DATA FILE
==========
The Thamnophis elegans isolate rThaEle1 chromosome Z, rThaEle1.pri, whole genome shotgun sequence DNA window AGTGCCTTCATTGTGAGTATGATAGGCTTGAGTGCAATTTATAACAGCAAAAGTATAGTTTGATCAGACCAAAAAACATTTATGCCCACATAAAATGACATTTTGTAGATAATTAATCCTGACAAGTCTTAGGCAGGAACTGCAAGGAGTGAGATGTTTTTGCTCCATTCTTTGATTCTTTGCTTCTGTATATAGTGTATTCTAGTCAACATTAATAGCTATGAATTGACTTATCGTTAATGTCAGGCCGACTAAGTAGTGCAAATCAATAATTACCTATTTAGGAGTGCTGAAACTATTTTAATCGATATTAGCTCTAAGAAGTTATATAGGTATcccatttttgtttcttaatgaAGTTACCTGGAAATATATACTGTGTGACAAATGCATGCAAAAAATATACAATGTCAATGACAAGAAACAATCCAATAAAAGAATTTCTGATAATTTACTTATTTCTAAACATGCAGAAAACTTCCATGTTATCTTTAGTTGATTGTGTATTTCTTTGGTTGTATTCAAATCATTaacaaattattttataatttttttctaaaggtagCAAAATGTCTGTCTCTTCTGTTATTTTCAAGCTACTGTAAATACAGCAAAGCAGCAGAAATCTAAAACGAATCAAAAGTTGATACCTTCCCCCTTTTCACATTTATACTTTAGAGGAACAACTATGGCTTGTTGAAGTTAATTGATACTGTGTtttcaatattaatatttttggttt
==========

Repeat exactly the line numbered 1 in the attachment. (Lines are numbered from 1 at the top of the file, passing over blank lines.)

The Thamnophis elegans isolate rThaEle1 chromosome Z, rThaEle1.pri, whole genome shotgun sequence DNA window AGTGCCTTCATTGTGAGTATGATAGGCTTGAGTGCAATTTATAACAGCAAAAGTATAGTTTGATCAGACCAAAAAACATTTATGCCCACATAAAATGACATTTTGTAGATAATTAATCCTGACAAGTCTTAGGCAGGAACTGCAAGGAGTGAGATGTTTTTGCTCCATTCTTTGATTCTTTGCTTCTGTATATAGTGTATTCTAGTCAACATTAATAGCTATGAATTGACTTATCGTTAATGTCAGGCCGACTAAGTAGTGCAAATCAATAATTACCTATTTAGGAGTGCTGAAACTATTTTAATCGATATTAGCTCTAAGAAGTTATATAGGTATcccatttttgtttcttaatgaAGTTACCTGGAAATATATACTGTGTGACAAATGCATGCAAAAAATATACAATGTCAATGACAAGAAACAATCCAATAAAAGAATTTCTGATAATTTACTTATTTCTAAACATGCAGAAAACTTCCATGTTATCTTTAGTTGATTGTGTATTTCTTTGGTTGTATTCAAATCATTaacaaattattttataatttttttctaaaggtagCAAAATGTCTGTCTCTTCTGTTATTTTCAAGCTACTGTAAATACAGCAAAGCAGCAGAAATCTAAAACGAATCAAAAGTTGATACCTTCCCCCTTTTCACATTTATACTTTAGAGGAACAACTATGGCTTGTTGAAGTTAATTGATACTGTGTtttcaatattaatatttttggttt